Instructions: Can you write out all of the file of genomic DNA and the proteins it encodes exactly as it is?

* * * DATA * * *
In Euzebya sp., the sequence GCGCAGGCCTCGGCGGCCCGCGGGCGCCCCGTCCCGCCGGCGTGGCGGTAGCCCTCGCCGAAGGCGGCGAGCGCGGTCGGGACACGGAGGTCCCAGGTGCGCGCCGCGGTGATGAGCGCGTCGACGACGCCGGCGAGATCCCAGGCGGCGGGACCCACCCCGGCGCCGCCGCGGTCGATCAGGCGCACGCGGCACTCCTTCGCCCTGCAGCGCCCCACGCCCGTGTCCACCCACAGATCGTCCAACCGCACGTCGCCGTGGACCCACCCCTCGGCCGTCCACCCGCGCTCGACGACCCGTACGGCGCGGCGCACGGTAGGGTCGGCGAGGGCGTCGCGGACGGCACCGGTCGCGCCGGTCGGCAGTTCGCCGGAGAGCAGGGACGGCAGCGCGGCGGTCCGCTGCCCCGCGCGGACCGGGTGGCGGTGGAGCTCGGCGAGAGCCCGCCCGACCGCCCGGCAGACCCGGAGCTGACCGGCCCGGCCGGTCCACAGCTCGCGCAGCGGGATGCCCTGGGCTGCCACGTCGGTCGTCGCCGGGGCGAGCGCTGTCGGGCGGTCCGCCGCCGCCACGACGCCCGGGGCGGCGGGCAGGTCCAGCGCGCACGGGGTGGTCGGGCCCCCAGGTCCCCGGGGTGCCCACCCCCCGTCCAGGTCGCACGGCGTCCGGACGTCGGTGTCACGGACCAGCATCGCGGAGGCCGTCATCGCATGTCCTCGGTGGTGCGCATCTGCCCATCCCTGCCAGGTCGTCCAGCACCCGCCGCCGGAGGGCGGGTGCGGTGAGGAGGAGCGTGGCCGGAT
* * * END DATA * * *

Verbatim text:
In Euzebya sp., the sequence GCGCAGGCCTCGGCGGCCCGCGGGCGCCCCGTCCCGCCGGCGTGGCGGTAGCCCTCGCCGAAGGCGGCGAGCGCGGTCGGGACACGGAGGTCCCAGGTGCGCGCCGCGGTGATGAGCGCGTCGACGACGCCGGCGAGATCCCAGGCGGCGGGACCCACCCCGGCGCCGCCGCGGTCGATCAGGCGCACGCGGCACTCCTTCGCCCTGCAGCGCCCCACGCCCGTGTCCACCCACAGATCGTCCAACCGCACGTCGCCGTGGACCCACCCCTCGGCCGTCCACCCGCGCTCGACGACCCGTACGGCGCGGCGCACGGTAGGGTCGGCGAGGGCGTCGCGGACGGCACCGGTCGCGCCGGTCGGCAGTTCGCCGGAGAGCAGGGACGGCAGCGCGGCGGTCCGCTGCCCCGCGCGGACCGGGTGGCGGTGGAGCTCGGCGAGAGCCCGCCCGACCGCCCGGCAGACCCGGAGCTGACCGGCCCGGCCGGTCCACAGCTCGCGCAGCGGGATGCCCTGGGCTGCCACGTCGGTCGTCGCCGGGGCGAGCGCTGTCGGGCGGTCCGCCGCCGCCACGACGCCCGGGGCGGCGGGCAGGTCCAGCGCGCACGGGGTGGTCGGGCCCCCAGGTCCCCGGGGTGCCCACCCCCCGTCCAGGTCGCACGGCGTCCGGACGTCGGTGTCACGGACCAGCATCGCGGAGGCCGTCATCGCATGTCCTCGGTGGTGCGCATCTGCCCATCCCTGCCAGGTCGTCCAGCACCCGCCGCCGGAGGGCGGGTGCGGTGAGGAGGAGCGTGGCCGGAT